Prospects rosy for leavers

Prospects for girls leaving school are rosy, Lady Howe told a large audience at Berkhamsted School for Girls on Thursday. After presenting prizes she created interest among girls when she told them that if the present ratio of boys to girls continued, they would need to be strong to remain single. Some may even have to take on two husbands!

[June 1, 1973]

Monster attraction

Huge holiday crowds lined the streets to watch one of the brightest-ever carnival processions pass through Watford on Monday. Over 50 gaily decorated floats snaked from North Watford to the carnival showground in Cassiobury Park, cheered on by thousands of onlookers. The procession show-stealers were two giant mock prehistoric monsters, on loan from an Essex model-making firm.

[June 1, 1973]

Books boom in Herts

More than 12 times as many books are being lent in Hertfordshire as there are people, according to county librarian Miss Lorna Paulin. Statistics show that some people must be devouring books at a rate of between 50 and 100 a year.

[June 1, 1973]

Flying saucer

A number of local witnesses saw a flying saucer which was stationary above a field next to the A414 Hemel Hempstead-St Albans Road, at about three o’clock in the morning. The large yellow glowing “ball” seemed to be at a height of 20 or 30 feet from the ground and finally departed by shooting straight upwards, as usually happens in these cases.

[June 8, 1973]

Fish gasping as Colne dries

Fish in the Colne were left stranded and dying and leaks were plugged with plastic sheeting and mud when the river nearly dried up this week. Mrs Dennis Lennon, who lives at Hamper Mill House, told the Watford Observer: “The water just disappeared.”

[June 15, 1973]

Drugs, rock and sex

Tomorrow’s leaders are on drugs, rock and sex, and they refuse to look the future in the face. So said Chancellor Herbert W. Armstrong at Ambassador College, Bricket Wood, on Friday. Speaking at a graduation ceremony, he said corruption in high places is increasingly common. “Society today is in the same state of decay as the last days of Imperial Rome,” he said.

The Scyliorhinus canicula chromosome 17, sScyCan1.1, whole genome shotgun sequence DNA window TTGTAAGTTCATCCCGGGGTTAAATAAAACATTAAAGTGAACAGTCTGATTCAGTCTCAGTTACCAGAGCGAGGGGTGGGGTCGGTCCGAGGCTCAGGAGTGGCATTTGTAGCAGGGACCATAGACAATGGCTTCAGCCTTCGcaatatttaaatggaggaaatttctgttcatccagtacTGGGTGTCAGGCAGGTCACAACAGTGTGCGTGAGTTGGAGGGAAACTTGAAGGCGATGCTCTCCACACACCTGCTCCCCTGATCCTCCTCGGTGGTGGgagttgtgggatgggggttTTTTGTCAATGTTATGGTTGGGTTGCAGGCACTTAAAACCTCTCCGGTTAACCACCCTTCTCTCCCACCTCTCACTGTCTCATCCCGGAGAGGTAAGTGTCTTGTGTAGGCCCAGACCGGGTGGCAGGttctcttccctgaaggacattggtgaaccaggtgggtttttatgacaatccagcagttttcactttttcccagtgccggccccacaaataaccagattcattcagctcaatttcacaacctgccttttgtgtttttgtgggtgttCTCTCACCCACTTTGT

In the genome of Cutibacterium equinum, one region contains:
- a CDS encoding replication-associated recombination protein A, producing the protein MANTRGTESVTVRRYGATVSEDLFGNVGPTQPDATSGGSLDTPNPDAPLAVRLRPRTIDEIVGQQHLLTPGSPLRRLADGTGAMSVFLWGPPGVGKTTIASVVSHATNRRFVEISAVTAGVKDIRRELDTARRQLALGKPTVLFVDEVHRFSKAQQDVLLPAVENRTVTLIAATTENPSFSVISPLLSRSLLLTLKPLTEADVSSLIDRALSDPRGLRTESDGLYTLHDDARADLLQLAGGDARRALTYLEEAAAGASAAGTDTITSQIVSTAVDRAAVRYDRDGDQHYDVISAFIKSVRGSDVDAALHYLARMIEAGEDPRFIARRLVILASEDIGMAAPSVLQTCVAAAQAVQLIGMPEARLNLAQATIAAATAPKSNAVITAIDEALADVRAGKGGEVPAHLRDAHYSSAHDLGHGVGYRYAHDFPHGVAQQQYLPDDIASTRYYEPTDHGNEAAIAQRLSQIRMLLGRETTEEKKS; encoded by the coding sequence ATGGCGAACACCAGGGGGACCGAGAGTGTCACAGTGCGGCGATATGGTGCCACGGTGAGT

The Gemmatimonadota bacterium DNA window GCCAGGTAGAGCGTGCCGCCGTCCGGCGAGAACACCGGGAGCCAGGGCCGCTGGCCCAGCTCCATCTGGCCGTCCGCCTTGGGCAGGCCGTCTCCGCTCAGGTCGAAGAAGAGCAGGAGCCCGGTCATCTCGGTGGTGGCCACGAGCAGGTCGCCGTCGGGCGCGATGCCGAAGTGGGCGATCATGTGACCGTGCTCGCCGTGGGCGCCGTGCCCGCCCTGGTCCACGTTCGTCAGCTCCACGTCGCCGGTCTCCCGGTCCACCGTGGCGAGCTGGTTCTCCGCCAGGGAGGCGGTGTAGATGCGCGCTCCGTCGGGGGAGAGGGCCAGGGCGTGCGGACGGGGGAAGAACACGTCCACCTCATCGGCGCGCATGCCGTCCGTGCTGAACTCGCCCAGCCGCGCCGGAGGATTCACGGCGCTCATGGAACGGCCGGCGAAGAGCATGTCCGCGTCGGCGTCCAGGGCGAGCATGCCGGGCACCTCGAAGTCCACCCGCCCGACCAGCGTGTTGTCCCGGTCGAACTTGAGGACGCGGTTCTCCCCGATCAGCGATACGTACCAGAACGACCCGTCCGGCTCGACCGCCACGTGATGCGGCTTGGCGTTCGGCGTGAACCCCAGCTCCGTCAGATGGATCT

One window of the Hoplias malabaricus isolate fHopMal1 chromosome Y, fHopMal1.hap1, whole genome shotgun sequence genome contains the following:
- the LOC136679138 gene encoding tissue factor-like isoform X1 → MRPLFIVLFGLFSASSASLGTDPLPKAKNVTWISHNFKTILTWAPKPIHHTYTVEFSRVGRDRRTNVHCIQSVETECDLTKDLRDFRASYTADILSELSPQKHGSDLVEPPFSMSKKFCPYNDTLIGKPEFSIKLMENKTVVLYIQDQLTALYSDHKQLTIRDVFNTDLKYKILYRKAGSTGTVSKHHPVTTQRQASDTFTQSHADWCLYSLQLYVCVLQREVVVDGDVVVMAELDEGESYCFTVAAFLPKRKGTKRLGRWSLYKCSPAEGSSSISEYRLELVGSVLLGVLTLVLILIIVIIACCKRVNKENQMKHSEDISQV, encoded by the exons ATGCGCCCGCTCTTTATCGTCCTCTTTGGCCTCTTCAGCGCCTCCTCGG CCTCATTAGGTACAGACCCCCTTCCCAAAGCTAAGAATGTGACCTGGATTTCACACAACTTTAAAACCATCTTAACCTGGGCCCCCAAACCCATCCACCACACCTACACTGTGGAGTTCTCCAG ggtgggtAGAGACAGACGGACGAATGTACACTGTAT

[June 15, 1973]

Row over grammar schools

The “recalcitrant” governors of the Watford Grammar Schools have no intention that their schools should go comprehensive. They have gone back on their understanding that they would eventually admit children of all abilities, Labour members of the County Education Committee claimed.

[June 22, 1973]

Tex gets married

Country and western fans flocked to Hemel Hempstead on Saturday to see Britain’s number one country male singer, Tex Withers, married at St Barnabus Church. Tex and his wife Jan, who wore the dress of an Indian princess, live in London but chose to have their western-style hitching at Hemel Hempstead because of friendships Tex has with members of Adeyfield Country Music Club.

[June 22, 1973]

Thrill crowds

Those magnificent men in their flying machines were very much in evidence at the Tiger Club air display at Elstree Aerodrome on Sunday. The huge crowd were thrilled by the Tiger Club flyers in their string and canvas Tiger Moths, some of which date back to the First World War.

[June 29, 1973]

A ghost walks

Things go bump in the night at Smiths Industries, Watford – and it’s not just the night shift working. For an article in the June issue of St News reveals that the factory has a ghost. And the figure, wearing a foreman’s white overalls and often smoking a pipe, haunts the foundry much to the horror of night workers. His description fits a foreman who suddenly collapsed and died in the foundry over 15 years ago. He always swore he would never leave the place and has been seen by workers regularly since first “reappearing” a year after his death.

[June 29, 1973]

What was happening in the world in June 1973?

• The Greek military junta abolishes the monarchy and proclaims a republic (June 1)

• At the Paris air show a Soviet supersonic airliner crashes and kills 15 people (June 3)

• A patent for the ATM is granted to Donald Wetzel, Tom Barnes and George Chastain (June 4)

• The Soviet satellite Kosmos 562 is successfully launched into low Earth orbit (June 5)

• The Provisional IRA detonates two car bombs in Coleraine, Northern Ireland, killing six people and injuring 33 (June 12)

• A lunar eclipse occurs (June 15)

• The stage show of The Rocky Horror Show is premiered at the Royal Court Theatre in London (June 19)

• The Ezeiza massacre occurs in Buenos Aires, Argentine, when a crowd of people gathered to acclaim Juan Peron’s return from an 18-year exile. Snipers kill 13 and injure more than 300 (June 20)

• Two British soldiers are killed by IRA booby-trap bombs (June 21)

• A house fire in Kingston upon Hull which kills a six-year-old boy is passed off as an accident; it later emerges as the first of 26 fire deaths caused by arsonist Peter Dinsdale (June 23)

• Leonid Brezhnev is the first Soviet leader to address the American people on television (June 24)

• The London production of the musical Grease premieres (June 26)

• Live and Let Die, the first James Bond film to star Roger Moore, is released in the US (June 27)

• The President of Uruguay dissolves Parliament and heads a coup d’état (June 27)